Elizabeth Reetz

Of all the birds that make their home (even for just a season) in Iowa, we may know their common names (sparrow, robin, etc.), but not their scientific names. But the these longer names in Latin tell a lot about the description and behavior of a bird species. This hour, Charity Nebbe speaks with the co-authors of the new book, "The Scientific Nomenclature of Birds in the Upper Midwest," Iowa Citians James Sandrock and Jean Prior.

Thomas A. Bennett

At one time, the passenger pigeon was everywhere in North America.  The population was 3 to 5 billion when European settlers first arrived, but by 1914 they were gone.  Host Charity Nebbe discusses the extinction of the passenger pigeon with Stan Temple of Aldo Leopold Foundation.

Sarah Boden / Iowa Public Radio

Many Iowans find the common pigeon, or rock dove, a pest and call them "winged rats." However, this bird's brain is deceptively clever.

Ed Wasserman runs the Comparative Cognition Laboratory at the University of Iowa. Wasserman is world renowned for his work in animal intelligence, including proving that pigeons recognize individual human faces.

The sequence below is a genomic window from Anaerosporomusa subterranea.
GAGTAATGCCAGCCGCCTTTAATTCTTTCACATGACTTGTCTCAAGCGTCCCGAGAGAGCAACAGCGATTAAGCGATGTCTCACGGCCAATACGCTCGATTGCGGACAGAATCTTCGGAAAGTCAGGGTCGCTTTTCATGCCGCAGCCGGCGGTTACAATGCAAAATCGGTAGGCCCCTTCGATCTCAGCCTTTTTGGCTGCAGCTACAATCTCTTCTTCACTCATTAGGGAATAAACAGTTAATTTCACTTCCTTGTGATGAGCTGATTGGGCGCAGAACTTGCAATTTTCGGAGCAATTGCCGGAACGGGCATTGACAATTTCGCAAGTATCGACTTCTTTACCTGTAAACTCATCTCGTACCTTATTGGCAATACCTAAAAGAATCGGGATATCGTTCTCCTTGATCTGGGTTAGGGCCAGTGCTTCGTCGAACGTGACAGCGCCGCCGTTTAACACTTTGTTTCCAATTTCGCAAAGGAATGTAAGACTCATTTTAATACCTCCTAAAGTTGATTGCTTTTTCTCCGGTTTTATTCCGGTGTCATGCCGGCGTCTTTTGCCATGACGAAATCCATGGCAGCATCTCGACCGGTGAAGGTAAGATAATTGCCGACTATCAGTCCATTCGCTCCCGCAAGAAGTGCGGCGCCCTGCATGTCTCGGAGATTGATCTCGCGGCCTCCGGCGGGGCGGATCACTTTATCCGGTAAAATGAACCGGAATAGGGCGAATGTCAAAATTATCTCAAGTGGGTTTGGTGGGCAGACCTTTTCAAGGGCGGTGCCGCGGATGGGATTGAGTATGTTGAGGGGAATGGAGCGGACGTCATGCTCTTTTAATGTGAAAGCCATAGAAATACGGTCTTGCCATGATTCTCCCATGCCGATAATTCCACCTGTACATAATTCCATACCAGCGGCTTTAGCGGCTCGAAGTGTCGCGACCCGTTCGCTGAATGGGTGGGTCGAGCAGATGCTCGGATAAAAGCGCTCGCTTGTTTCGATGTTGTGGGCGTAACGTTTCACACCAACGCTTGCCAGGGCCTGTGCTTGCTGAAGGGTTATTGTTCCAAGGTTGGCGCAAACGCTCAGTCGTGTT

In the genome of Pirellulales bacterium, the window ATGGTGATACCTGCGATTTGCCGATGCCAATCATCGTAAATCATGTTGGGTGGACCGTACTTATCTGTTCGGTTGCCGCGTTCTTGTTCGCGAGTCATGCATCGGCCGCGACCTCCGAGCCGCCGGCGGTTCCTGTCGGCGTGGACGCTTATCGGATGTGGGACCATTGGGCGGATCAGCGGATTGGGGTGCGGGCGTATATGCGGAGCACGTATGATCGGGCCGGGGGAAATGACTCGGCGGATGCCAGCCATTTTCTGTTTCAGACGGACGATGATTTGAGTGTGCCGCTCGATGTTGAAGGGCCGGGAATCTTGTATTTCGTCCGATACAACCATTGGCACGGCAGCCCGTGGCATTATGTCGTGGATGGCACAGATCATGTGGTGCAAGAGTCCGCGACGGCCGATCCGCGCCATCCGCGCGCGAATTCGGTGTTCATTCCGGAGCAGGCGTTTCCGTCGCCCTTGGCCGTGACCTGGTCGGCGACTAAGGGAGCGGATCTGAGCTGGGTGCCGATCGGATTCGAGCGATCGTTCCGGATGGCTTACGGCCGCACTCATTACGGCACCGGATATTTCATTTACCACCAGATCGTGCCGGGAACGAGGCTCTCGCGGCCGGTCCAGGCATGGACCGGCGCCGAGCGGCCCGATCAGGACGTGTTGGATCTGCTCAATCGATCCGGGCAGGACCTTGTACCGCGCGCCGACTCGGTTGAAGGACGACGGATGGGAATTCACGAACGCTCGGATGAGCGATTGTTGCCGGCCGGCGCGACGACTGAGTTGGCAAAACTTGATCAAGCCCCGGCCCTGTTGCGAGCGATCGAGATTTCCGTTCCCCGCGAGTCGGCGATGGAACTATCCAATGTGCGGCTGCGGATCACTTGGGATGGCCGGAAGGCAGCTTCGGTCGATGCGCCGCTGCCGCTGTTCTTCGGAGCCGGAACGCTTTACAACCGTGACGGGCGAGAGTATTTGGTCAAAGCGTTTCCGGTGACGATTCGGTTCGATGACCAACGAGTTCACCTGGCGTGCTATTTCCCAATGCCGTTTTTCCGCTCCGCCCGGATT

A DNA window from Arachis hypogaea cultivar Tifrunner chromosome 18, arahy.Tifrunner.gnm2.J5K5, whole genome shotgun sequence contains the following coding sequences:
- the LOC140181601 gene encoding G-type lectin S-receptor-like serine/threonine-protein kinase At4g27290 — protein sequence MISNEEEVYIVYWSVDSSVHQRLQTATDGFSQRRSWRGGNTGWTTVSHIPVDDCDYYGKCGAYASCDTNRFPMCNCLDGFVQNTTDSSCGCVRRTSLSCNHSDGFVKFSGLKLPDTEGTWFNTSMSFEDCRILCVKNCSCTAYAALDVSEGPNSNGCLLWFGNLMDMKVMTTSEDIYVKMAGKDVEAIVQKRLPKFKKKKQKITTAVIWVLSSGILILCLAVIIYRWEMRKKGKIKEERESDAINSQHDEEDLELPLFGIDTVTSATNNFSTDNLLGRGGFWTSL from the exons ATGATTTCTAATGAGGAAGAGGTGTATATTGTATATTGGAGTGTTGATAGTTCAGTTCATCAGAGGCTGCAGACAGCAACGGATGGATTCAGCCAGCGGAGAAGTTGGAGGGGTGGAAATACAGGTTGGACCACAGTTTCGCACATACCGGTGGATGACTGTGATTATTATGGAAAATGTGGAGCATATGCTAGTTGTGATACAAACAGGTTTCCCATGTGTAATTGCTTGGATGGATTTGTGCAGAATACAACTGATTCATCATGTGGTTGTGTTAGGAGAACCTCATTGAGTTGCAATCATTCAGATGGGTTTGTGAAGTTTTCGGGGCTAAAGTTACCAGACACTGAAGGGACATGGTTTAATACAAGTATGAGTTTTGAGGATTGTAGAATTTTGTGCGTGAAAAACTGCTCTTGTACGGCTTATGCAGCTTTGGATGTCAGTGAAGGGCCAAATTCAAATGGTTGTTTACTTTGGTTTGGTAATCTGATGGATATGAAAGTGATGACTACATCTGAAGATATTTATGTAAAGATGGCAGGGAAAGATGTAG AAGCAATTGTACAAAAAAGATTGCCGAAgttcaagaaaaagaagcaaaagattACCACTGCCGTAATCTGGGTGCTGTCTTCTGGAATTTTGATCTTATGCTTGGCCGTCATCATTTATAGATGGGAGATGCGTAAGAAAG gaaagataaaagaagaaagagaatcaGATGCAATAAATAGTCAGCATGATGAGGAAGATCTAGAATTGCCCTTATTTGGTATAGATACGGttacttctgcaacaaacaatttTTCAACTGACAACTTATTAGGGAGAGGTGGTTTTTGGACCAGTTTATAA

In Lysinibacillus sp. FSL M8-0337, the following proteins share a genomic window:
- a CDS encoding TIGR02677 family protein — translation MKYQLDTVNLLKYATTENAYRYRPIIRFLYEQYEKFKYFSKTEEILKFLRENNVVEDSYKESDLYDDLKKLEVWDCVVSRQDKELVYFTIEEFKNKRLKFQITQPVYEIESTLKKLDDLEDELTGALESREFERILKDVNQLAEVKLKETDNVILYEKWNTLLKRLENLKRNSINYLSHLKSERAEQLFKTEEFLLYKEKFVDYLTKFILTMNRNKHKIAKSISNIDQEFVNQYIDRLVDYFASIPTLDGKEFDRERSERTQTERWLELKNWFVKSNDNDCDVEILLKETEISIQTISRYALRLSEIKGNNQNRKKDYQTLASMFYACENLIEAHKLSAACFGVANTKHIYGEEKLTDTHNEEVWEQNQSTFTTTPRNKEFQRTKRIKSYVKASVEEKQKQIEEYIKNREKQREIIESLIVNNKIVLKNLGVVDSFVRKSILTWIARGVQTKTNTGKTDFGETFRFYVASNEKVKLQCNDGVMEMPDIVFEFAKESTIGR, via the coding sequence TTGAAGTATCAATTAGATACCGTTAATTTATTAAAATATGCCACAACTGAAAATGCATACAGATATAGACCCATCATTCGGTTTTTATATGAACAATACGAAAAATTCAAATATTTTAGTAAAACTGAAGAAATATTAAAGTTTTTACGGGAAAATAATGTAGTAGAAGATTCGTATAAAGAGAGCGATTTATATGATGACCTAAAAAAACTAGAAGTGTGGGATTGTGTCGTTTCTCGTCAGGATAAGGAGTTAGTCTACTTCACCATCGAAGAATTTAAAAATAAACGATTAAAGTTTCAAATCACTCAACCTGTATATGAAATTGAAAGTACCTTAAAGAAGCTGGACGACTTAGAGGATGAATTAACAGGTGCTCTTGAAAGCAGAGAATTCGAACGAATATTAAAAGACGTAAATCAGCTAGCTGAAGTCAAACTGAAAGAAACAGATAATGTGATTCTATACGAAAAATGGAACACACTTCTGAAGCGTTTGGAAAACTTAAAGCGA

Eagles in Iowa

Dec 16, 2013
Michael Leland

Winter arrived early this year, which means that bald eagles have also arrived at their winter destinations.  Eagles congregate around areas of open water: the colder it gets, the more eagles you can see if you know where to look.  Join host Charity Nebbe for a talk about eagles with wildlife biologist Jim Pease.

In this "News Buzz" show, hear about a lawsuit filed by Planned Parenthood of the Heartland, the resignation of Senator Kent Sorenson, a passionate response to a football official's decision, and Iowa’s first Globally Important Bird Area.

froggieb / Flickr

The changing season affects the animal behaviors in the sky and trees, on the ground and in the water.  Host Charity Nebbe speaks with wildlife biologist Rebecca Christoffel of Iowa State University Extension, ISU fisheries specialist Allen Pattillo and DNR forester Mark Vitosh.  

Kenneth Mertes